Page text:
Three suicide car bombs targeting the Iranian and Egyptian embassies rocked Baghdad on Sunday, killing 30 in a surge of violence as Iraqis struggle to form a government four weeks after elections.
Officials said the near-simultaneous blasts, which a minister said bore the mark of Al-Qaeda, also wounded 224 people. Witnesses reported mayhem as ambulances and emergency workers raced to the sites of the explosions.
The capital's security spokesman Major General Qassim Atta said two blasts were "suicide attacks against the Egyptian and Iranian embassies," while a third struck at an intersection near the German and Syrian missions.
The Spanish embassy, which is next to Germany's, was also damaged.
Among the dead were the Egyptian mission’s Iraqi head of security and a security guard at the German embassy.
Atta said Iraqi security forces had stopped a bomb-laden car in Masbah, central Baghdad, which was apparently going to attack the headquarters of security police tasked with protecting foreign embassies.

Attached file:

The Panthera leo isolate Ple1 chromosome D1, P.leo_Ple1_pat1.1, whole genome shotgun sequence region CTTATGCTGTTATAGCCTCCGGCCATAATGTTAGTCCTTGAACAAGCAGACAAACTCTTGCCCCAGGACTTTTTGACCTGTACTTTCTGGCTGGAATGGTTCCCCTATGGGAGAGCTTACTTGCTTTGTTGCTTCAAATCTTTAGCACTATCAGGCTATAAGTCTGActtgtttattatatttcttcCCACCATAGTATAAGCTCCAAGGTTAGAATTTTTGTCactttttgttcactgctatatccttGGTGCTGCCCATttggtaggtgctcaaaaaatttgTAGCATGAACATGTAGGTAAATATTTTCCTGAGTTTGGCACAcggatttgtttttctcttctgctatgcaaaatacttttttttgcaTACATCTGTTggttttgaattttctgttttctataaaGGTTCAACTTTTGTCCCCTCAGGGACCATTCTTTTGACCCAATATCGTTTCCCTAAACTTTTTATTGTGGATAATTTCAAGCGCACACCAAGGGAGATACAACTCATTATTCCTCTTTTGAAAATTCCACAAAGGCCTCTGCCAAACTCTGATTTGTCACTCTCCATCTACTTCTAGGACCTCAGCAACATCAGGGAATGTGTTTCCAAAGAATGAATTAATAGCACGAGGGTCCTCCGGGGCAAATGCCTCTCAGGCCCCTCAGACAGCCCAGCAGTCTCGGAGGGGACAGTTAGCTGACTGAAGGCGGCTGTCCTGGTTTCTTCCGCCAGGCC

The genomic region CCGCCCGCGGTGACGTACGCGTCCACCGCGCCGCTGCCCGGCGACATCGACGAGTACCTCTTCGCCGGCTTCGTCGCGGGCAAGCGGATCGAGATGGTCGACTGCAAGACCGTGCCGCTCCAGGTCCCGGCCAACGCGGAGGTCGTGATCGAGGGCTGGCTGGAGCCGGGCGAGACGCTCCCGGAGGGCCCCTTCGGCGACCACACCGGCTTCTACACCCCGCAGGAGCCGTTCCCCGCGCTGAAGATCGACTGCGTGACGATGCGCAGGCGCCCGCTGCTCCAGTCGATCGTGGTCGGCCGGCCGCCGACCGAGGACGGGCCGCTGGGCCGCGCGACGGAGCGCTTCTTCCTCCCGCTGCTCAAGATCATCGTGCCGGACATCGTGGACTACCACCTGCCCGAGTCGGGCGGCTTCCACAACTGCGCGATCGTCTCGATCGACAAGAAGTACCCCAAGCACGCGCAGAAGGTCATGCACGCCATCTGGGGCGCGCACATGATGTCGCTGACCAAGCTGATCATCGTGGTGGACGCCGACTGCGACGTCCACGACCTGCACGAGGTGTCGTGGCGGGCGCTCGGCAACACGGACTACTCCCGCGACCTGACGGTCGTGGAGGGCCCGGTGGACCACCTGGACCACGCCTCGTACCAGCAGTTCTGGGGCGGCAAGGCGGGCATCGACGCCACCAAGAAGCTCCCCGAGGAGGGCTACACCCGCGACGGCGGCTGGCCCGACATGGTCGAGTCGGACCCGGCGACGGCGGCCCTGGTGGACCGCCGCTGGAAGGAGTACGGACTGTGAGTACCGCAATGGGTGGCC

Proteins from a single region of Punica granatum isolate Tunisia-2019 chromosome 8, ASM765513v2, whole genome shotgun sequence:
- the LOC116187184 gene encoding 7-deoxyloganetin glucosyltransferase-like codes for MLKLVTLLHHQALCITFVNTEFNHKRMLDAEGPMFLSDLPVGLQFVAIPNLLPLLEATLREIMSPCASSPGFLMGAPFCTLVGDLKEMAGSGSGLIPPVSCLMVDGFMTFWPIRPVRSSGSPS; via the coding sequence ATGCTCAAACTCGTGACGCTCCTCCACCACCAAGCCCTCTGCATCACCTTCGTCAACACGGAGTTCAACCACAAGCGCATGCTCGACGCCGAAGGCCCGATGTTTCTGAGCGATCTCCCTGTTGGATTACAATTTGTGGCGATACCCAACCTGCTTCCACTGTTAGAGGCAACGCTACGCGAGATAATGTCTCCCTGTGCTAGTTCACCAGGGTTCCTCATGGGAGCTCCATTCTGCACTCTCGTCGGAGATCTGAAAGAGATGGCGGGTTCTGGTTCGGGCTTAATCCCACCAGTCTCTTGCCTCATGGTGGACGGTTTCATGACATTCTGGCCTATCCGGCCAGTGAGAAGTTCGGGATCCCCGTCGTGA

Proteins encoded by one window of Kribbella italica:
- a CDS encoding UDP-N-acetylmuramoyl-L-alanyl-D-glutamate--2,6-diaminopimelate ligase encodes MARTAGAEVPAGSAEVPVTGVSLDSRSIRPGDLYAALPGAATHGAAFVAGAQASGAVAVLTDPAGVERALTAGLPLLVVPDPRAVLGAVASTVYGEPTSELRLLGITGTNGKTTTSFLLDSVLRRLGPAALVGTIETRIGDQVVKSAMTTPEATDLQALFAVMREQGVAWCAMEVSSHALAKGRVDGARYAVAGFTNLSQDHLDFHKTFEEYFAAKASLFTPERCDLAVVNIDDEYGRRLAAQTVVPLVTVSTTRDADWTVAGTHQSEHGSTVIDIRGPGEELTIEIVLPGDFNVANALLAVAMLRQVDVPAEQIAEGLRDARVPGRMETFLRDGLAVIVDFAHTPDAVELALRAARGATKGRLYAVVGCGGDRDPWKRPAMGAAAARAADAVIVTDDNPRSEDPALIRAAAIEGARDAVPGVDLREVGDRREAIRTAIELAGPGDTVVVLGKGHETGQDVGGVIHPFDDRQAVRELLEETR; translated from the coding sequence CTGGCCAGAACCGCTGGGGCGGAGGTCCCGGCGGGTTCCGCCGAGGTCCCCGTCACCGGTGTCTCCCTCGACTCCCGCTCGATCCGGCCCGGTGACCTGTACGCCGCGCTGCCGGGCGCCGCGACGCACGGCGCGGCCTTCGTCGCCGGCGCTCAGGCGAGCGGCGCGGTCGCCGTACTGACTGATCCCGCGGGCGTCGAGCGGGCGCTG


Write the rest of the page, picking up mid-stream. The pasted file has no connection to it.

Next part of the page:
The driver was arrested and the device was defused, he said.
"It looks like (Al-Qaeda)," Foreign Minister Hoshyar Zebari said. "I really feel it's early, however, unless we ensure the investigation is complete" to say for sure who masterminded the bombings, he added.
"They bear the same marks of previous attacks, in the timing, the targeting, the simultaneous attacks on different targets in different places to have maximum impact," Zebari said of co-ordinated bombings in August, October, December and January that killed more than 400 people.
The two bombs that battered the diplomatic west Baghdad neighbourhood of Mansur were followed soon afterwards by a third huge explosion outside the Iranian embassy.
The explosions occurred within minutes of each other, sparking bursts of gunfire across the city.
Said Mohammed, who was close to the blast which badly damaged the Egyptian embassy, said guards had tried to stop the attacker.